Americas Civil Multirotor

Federal government grounds Lakewood’s drone after initial flight


By Bruce Geiselman

LAKEWOOD, Ohio – The federal government is grounding the city’s new $1,200Phantom 2 Vision drone, at least for the time being.

Lakewood purchased the drone, which includes a high-resolution camera lens, for help keeping an eye on storm water discharges and erosion along Lake Erie.

The city’s engineering department got the drone, which resembles a child’s remote-controlled helicopter, airborne only once before getting a call from the Federal Aviation Administration.

“As you know, here in City Hall, seldom is heard a discouraging word,” Mayor Mike Summers told City Council Tuesday. “But, unfortunately, Engineer (Mark) Papke received word from the Federal Aviation Administration that our drone, following its maiden voyage, has been grounded pending federal authority to fly it.”

Papke said he received a call from an FAA employee who had read a news story about Lakewood’s purchase of a drone. The employee, who did not return a reporter’s call, told Papke the city needs to obtain a certificate of waiver or authorization to fly the drone.

The city plans on filling out the necessary forms online for the waiver, but because of the complexity of the information requested and the regulations involved, his department may need assistance from a certified pilot, Papke said. The city has some pilots on staff, he said.

FAA spokeswoman Elizabeth Cory said the agency is looking at how to safely integrate the use of drones into airspace. However, the agency rejects the term drone, instead calling the tiny aircraft “unmanned aircraft systems.”

“Drones are more military,” Cory said.

“We understand UAS’s have some very positive applications, but we want to ensure that this is being used safely,” she said. “We need to ensure the safety of people in the air and on the ground.”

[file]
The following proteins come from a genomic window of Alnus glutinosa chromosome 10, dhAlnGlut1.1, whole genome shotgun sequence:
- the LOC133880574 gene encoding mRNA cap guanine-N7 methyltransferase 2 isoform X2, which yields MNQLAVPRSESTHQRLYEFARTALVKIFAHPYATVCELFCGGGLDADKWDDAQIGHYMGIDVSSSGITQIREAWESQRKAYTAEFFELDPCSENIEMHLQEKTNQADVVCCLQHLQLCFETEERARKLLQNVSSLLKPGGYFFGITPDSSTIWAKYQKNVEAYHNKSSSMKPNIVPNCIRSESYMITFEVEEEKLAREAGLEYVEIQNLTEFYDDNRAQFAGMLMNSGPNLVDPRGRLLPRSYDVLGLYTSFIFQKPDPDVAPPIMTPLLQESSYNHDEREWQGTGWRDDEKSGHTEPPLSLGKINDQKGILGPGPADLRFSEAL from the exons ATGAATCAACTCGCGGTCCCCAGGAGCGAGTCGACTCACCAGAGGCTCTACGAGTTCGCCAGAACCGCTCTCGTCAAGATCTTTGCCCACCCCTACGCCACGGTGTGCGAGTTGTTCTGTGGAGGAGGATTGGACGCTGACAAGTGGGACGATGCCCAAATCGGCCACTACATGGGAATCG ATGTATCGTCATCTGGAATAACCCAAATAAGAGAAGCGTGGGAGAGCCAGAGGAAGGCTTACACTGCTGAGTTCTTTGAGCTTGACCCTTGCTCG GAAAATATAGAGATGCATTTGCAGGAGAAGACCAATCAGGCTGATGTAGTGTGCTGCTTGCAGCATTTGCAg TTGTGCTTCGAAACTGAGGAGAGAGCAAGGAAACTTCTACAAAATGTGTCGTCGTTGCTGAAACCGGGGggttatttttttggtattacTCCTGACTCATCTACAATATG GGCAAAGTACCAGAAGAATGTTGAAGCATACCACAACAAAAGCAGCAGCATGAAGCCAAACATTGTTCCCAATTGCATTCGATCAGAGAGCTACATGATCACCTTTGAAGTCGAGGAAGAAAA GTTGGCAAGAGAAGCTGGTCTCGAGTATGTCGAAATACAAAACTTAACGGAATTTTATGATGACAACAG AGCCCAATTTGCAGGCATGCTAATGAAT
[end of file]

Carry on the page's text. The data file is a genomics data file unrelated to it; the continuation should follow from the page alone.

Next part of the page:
Hobbyists who use model aircraft for recreational purposes are able to fly them without special permission from the FAA providing they follow guidelines that include keeping the aircraft below 400 feet and away from populated areas and full-scale aircraft. However, the aircraft cannot be used for business purposes without special permission.

The FAA is granting waivers only to public entities, such as government agencies, for unmanned aircraft systems. There is no means available to obtain a waiver for commercial operation of the devices, according to the agency’s website. However, the agency is in the process of updating its policies. The FAA chose six test sites in December to review the technology and develop regulations for its use.

Cory said the agency wants potential buyers to be aware of the restrictions before they purchase one of the many devices sold online.

If the FAA grants Lakewood a waiver, it likely would allow the device to be used only in a defined block of airspace. The waivers typically limit flights to daytime hours and are issued for a specific period. Special training for the operator also may be required.

The process for granting a waiver typically takes at least 60 days, according to the FAA.

Papke said that on the bright side, the drone’s maiden flight went well. They flew the drone in a local park and were able to take pictures with it. He hopes to have FAA permission in place by spring to use the device along the shore of Lake Erie.

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